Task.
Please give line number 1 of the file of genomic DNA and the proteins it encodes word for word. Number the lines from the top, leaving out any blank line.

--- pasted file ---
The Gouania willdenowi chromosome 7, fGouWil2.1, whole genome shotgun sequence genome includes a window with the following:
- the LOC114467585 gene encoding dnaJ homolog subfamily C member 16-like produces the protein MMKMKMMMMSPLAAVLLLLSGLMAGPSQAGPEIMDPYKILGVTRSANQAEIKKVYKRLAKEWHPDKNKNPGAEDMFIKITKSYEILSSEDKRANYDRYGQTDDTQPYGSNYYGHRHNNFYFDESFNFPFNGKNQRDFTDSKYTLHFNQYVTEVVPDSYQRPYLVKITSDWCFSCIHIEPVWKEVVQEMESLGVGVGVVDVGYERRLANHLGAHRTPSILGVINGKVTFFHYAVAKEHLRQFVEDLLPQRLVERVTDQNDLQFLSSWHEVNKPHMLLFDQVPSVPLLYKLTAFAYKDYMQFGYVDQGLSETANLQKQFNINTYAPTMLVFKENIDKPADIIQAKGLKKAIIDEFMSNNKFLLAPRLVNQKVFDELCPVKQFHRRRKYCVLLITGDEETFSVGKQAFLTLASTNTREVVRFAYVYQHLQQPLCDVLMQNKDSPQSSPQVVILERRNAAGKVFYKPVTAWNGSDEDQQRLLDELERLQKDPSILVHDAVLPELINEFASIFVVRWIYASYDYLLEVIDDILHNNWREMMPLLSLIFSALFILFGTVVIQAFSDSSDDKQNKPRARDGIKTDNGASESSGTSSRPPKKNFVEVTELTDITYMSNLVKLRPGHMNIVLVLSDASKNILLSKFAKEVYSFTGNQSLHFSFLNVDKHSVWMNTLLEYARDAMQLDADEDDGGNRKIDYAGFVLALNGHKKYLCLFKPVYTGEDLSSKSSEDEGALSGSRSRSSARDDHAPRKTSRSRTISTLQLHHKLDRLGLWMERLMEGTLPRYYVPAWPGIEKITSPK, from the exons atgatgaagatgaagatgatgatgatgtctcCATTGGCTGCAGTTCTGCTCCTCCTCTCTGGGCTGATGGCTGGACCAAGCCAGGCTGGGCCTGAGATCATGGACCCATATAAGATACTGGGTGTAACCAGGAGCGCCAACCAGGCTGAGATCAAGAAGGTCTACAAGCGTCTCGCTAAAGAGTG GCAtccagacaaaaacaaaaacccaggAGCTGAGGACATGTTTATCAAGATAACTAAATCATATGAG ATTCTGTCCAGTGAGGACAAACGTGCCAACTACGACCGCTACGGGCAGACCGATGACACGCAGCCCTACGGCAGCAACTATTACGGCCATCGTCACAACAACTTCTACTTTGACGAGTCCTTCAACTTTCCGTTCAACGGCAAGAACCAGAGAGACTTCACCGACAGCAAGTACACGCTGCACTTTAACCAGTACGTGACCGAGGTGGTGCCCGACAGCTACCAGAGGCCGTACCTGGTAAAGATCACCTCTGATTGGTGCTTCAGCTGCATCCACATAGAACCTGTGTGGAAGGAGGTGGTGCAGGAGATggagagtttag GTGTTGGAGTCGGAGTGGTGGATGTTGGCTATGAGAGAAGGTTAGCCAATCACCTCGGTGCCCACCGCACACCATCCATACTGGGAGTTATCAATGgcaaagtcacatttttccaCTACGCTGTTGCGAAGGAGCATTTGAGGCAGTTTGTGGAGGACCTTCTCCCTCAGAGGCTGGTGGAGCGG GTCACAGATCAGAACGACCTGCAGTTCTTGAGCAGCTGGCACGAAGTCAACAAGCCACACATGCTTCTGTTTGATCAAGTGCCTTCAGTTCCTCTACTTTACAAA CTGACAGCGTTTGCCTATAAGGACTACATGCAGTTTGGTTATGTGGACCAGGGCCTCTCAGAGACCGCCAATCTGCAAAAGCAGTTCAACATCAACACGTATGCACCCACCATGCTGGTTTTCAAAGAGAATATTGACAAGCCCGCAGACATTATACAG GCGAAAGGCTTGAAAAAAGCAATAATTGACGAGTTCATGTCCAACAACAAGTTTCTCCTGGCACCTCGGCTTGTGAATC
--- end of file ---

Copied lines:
The Gouania willdenowi chromosome 7, fGouWil2.1, whole genome shotgun sequence genome includes a window with the following: